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Just for entertainment I tried to find details for a Boeing 727-200 but could only find polars for the 737. The zero lift angle of attack for the root section was about -1 degree.
 

Andy Resnick

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Hi,

Please could someone kindly explain how zero weightlessness is achieved in this aircraft. I have tried to use my own understanding and what I have read online.

<snip>
Could someone please explain?
I've been lucky enough to have ridden the 'vomit comet' (KC-135 plane) enough to accrue weightlessness time equivalent to a couple of earth orbits.

Everything depends on the pilots (and co-pilots), who are amazingly awesome. Besides 0-g, there are also 'lunars' (0.16 g) and 'martians' (0.38 g). There's a large accelerometer display, and the pilots are able to keep the desired acceleration within a percent or so during the 'reduced-gravity' phase. During a dive, the engine output is reduced, but the plane never 'coasts' because of air resistance.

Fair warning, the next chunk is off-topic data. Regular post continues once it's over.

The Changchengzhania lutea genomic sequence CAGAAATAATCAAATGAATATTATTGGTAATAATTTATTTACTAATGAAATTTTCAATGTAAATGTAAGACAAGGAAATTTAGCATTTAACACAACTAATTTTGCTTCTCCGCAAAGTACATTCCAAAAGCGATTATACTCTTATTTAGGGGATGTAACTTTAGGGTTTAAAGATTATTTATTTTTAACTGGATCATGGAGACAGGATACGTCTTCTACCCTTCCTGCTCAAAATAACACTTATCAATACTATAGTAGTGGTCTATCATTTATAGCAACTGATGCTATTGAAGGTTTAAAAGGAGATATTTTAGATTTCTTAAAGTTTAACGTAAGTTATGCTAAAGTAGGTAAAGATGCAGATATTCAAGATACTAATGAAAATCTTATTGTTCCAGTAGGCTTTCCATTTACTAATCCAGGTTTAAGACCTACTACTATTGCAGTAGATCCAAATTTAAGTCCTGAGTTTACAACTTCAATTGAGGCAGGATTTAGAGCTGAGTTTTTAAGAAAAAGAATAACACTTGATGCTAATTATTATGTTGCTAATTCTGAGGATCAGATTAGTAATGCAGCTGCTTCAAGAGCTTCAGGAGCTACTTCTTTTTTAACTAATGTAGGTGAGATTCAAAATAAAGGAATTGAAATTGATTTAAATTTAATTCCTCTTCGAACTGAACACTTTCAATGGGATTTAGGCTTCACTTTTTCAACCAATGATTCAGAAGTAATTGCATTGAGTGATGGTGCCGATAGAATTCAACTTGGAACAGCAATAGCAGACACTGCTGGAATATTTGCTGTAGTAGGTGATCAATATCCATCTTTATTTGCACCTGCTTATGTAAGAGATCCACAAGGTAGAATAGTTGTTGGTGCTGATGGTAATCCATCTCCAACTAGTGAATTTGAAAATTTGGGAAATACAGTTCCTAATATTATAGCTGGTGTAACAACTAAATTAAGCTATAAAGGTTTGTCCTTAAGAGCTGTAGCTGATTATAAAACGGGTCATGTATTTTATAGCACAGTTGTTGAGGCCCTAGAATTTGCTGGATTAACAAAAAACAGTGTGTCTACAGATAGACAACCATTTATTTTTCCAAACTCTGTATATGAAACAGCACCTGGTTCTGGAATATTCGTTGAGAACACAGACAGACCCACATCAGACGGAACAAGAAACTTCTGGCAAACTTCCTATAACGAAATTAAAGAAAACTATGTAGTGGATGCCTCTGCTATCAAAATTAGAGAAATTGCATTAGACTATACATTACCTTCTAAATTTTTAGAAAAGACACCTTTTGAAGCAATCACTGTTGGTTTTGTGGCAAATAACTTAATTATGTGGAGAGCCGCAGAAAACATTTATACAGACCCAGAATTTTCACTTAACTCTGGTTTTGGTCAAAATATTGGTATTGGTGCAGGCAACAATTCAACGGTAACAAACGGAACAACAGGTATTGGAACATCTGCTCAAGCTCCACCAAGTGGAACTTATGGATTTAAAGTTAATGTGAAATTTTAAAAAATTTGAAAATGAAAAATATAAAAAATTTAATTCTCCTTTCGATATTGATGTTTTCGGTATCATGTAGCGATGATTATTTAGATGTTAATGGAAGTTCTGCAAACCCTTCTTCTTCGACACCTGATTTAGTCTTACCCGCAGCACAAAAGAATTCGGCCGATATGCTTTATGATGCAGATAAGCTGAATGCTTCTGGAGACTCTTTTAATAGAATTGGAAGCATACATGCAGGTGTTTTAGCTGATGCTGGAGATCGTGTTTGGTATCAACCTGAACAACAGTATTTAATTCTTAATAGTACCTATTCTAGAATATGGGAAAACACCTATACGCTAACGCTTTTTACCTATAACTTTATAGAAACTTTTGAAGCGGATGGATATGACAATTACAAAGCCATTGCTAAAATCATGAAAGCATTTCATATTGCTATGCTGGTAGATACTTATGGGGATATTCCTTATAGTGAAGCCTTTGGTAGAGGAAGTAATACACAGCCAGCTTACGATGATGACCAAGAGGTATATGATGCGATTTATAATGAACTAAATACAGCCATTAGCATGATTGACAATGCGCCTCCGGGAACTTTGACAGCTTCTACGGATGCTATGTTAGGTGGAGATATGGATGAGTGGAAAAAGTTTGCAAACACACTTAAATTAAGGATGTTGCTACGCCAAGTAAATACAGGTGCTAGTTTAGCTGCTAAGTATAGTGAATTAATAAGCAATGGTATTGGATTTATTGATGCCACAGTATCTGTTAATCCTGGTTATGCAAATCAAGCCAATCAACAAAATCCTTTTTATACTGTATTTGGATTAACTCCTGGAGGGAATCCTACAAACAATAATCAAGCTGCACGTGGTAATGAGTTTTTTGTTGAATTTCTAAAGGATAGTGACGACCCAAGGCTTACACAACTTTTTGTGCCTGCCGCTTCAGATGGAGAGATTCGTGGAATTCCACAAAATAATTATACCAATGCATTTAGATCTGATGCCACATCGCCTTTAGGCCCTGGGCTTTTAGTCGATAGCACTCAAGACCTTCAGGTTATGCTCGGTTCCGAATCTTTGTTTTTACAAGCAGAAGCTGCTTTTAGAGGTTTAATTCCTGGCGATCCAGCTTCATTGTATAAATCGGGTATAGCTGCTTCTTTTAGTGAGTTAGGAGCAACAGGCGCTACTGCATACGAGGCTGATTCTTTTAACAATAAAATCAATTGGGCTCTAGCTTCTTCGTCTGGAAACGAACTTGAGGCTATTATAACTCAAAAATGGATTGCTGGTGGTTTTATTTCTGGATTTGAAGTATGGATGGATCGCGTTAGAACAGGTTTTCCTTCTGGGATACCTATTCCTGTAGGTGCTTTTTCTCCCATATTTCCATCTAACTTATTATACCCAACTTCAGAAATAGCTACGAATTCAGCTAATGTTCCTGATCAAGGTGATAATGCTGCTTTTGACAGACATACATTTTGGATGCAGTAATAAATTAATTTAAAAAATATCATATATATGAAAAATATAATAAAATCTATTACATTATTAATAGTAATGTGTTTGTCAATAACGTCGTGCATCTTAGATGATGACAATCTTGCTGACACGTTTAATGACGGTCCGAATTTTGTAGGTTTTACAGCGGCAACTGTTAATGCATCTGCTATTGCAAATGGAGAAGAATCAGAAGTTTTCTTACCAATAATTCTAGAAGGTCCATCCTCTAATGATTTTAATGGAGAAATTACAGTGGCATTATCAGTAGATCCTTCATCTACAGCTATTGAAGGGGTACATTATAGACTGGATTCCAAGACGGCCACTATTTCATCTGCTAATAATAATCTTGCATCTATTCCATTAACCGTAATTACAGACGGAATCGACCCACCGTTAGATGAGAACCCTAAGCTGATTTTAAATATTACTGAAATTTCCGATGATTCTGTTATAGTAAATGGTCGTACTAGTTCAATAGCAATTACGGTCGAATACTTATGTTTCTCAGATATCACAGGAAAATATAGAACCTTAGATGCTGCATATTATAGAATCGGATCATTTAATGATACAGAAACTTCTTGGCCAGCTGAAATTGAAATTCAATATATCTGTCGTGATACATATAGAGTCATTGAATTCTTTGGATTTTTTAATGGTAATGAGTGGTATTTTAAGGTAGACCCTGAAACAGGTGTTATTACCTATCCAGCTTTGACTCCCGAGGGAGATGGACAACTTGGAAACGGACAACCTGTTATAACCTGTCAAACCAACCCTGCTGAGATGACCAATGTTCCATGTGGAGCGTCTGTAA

The diagram you posted isn't exactly right- yes, as the nose comes over the top and diving begins, we enter a short period of weightlessness- however, this period occurs during the dive, not symmetrically as shown in the picture. I know this because we can see out of the windows. Transitions between 'normal' and 'reduced' gravity are rapid- a couple of seconds at most. The climbing period subjects crew members to a 2-g load for a minute or so, that's when most people barf. Overall, the plane executes about 10 parabolas, then climbs during a turn to head the other way- these longer climbs are at lower 'g', maybe 1.5g.